My research engages with a deceptively simple question: Have you ever wondered how you smell? Not to the noses of other people, but how your brain responds to the most ephemeral chemical signals and catapults them into consciousness. My work focuses on the chemical senses and probes ways to apply philosophical ideas to empirical research on how we should model perception and cognition in the brain. My cross-disciplinary background enables me to blend my foundation in philosophy with cognitive science to actively participate in advanced studies of the senses and their neural representation.
Specifically, my research explores how our theories of perception and the brain would be different if we were looking at smell instead of the sensory paradigm in neuroscience and philosophy, vision.
I explore what olfaction can tell us about the human mind based on two areas of focus:
- The investigation of the perceptual and cultural dimensions of smell and its link to cognition. This involves theoretical analysis with empirical exploration of the affective nature of odor, its phenomenological structure, and cross-modal influences.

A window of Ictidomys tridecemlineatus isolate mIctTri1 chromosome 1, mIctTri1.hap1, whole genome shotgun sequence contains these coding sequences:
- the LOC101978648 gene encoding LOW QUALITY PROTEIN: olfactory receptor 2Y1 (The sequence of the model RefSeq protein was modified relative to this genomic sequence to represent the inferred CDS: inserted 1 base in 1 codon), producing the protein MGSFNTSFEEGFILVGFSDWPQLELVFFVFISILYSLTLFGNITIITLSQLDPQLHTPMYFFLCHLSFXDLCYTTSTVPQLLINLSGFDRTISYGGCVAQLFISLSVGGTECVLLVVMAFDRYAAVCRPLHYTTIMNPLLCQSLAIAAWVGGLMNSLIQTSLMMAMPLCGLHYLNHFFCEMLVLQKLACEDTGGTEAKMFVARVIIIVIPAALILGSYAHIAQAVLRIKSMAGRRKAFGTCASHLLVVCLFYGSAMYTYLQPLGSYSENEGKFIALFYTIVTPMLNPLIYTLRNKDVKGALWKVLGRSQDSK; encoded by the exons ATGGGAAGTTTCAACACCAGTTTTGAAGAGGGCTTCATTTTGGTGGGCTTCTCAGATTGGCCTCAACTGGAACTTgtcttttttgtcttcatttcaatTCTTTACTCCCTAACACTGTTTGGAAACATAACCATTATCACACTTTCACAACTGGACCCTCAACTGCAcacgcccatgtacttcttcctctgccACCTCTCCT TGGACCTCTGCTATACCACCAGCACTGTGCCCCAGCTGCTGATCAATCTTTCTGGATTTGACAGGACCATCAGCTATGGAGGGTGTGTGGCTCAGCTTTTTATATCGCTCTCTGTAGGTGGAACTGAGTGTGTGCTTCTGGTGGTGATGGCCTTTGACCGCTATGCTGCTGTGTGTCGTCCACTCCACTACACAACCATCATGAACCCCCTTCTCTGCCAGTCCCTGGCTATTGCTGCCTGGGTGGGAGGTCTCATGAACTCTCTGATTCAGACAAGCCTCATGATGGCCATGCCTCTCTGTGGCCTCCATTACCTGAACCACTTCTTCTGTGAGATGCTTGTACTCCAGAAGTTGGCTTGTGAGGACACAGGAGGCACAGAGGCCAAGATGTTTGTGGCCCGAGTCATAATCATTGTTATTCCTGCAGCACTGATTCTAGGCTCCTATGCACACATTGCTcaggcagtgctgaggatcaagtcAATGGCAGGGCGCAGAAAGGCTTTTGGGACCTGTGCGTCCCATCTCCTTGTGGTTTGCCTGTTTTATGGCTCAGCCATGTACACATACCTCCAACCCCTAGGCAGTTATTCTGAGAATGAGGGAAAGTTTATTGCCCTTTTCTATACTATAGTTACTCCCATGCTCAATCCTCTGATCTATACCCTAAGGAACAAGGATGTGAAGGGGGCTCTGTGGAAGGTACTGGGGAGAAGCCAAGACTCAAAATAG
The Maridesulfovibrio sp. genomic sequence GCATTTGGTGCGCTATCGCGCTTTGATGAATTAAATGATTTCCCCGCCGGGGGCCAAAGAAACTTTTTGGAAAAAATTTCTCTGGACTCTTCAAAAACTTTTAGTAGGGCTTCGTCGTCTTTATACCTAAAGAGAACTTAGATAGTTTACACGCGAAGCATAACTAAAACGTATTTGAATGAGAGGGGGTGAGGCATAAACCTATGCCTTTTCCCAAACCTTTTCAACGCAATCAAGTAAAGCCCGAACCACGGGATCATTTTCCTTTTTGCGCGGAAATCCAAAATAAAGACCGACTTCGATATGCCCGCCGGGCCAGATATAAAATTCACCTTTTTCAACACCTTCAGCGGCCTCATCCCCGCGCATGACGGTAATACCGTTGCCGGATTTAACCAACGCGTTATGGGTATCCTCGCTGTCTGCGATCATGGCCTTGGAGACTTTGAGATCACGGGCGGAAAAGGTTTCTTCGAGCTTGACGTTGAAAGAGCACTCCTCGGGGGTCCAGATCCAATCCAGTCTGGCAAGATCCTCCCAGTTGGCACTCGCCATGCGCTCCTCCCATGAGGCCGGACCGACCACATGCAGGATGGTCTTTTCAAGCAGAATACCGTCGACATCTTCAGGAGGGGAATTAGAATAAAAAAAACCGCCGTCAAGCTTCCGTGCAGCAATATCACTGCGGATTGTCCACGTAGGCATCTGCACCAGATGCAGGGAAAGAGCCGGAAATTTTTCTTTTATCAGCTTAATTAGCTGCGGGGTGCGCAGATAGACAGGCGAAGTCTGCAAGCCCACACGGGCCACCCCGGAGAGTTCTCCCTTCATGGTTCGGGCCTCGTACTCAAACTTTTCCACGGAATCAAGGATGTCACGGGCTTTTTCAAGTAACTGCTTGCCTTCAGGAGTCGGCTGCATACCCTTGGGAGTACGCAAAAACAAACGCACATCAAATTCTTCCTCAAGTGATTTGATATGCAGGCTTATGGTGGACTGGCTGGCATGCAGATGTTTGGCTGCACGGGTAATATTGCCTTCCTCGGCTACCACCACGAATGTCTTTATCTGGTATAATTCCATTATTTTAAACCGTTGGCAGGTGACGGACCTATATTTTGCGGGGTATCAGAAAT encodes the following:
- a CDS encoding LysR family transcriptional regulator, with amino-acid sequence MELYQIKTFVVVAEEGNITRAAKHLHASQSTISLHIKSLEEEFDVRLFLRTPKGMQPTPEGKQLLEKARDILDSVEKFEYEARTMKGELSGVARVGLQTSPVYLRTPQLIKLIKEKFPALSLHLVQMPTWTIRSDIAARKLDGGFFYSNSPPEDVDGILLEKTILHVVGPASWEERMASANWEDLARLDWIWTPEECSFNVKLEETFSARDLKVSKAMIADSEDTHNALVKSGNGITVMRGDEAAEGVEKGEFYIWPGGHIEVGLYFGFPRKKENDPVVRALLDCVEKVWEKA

- The role of scientific expertise in laboratory-based neuroscience. I focus on current advances in olfaction to analyze the conceptual foundations of neuroscience. Here, I explore how cognitive and behavioral patterns influence scientific decision-making by tracing the emergence, success, and decline of standard laboratory routines.
The integration of these two areas - the study of contemporary neuroscience and theorizing about perception - broadens our general understanding of the senses and, in particular, flavor and fragrance perception. Odor and flavor are multi-dimensional phenomena that have fundamentally shaped human culture and history. Yet its scientific history still needs to be written...
Image from H. Zwaardemaker, Die Physiologie des Geruchs (1895), depicting Paulsen's 1882 experiments of airflow patterns in the nasal cavity.